Surviving Guillain-Barre Syndrome

An active patient overcomes rare auto-immune disease with help from Inova Rehabilitation Center

Juan Ochoa thrived on an active lifestyle — running five miles several times per week, playing squash and helping others achieve their fitness goals as a personal trainer.

Then, in September 2011, he was diagnosed with Guillain-Barre syndrome (GBS), a rare autoimmune disease that attacks the covering (myelin sheath) of nerves throughout the body. Symptoms of GBS include numbness of the face or extremities, muscle weakness and trouble speaking.

Ochoa was hospitalized and given treatments aimed at removing harmful antibodies from his system. However, his condition worsened. His lungs weakened and paralysis progressed to the point that he could move only his head for a period of three months.

Slowly, he regained movement, first in his right hand and fingers. In time, he transitioned to Inova Rehabilitation Center (IRC) at Inova Mount Vernon Hospital. Both as an inpatient and outpatient, he worked on restoring strength and balance, transitioning safely and walking with the aid of a walker. He credits his doctors and therapists at IRC not only with helping him recover but also with helping him remain optimistic. “In my opinion, what I experienced was a great staff. It was a pretty sad thing I was going through but they always made me feel comfortable. Nothing was boring to me.”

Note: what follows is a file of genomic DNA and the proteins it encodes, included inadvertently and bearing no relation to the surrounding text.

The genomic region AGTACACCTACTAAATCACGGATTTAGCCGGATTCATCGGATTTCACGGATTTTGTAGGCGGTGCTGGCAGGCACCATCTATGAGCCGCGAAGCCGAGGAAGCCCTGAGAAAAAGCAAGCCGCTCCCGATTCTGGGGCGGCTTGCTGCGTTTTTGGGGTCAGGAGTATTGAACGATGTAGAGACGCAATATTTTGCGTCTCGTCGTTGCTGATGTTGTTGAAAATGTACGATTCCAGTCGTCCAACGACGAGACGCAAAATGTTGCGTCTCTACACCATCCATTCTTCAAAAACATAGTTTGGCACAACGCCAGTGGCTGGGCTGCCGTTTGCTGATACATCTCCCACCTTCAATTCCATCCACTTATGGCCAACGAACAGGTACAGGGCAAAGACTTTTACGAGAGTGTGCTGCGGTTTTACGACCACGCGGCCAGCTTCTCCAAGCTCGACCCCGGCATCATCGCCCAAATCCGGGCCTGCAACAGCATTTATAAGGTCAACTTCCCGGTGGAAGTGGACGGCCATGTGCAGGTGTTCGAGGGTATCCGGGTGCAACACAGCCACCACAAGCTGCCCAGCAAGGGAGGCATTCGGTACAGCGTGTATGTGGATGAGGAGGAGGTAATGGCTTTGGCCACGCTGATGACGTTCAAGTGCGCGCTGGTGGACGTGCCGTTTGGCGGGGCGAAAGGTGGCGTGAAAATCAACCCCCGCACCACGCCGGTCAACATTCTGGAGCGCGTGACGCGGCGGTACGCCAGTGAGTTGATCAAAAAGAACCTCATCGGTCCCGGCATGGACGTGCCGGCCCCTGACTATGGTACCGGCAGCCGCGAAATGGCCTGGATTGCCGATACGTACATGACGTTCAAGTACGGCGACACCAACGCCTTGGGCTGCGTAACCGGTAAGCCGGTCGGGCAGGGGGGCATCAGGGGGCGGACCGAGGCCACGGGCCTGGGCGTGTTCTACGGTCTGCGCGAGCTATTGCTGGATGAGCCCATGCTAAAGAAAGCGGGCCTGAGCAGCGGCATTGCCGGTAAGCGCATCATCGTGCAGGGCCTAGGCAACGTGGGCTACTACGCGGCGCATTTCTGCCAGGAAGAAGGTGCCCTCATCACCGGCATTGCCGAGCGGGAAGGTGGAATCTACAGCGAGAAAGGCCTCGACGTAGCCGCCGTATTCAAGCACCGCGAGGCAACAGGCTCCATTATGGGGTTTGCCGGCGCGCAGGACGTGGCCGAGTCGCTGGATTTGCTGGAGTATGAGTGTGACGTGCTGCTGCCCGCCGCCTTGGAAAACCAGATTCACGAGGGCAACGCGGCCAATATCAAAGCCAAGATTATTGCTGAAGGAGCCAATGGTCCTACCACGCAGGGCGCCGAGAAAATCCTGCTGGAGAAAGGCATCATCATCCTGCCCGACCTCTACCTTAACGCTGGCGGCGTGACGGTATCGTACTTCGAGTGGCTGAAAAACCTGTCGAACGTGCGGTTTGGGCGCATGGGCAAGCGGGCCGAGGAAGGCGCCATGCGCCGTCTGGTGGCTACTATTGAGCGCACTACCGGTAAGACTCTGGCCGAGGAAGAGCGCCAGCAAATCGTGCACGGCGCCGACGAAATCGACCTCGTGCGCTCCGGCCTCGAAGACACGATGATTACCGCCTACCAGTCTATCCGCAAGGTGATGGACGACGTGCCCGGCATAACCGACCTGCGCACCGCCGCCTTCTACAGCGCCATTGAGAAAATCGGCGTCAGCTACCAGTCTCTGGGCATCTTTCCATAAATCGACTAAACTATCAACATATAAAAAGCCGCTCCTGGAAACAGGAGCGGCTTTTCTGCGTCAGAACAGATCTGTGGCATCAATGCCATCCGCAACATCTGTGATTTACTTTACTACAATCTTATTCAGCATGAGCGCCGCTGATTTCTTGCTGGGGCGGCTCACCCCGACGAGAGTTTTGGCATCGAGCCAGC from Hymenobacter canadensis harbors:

Today, he is walking two miles, playing soccer and hitting the gym, where he bench-presses 185 pounds. Though he still experiences numbness when he is tired, Ochoa maintains a positive outlook and hopes his experience can serve as encouragement to others. “It is not easy to survive this kind of illness but you can do it,” he says. “You have to encourage  yourself and keep trying.”

Rehab to Life

Learn more about the Inova Rehabilitation Center at www.inova.org/rehab-center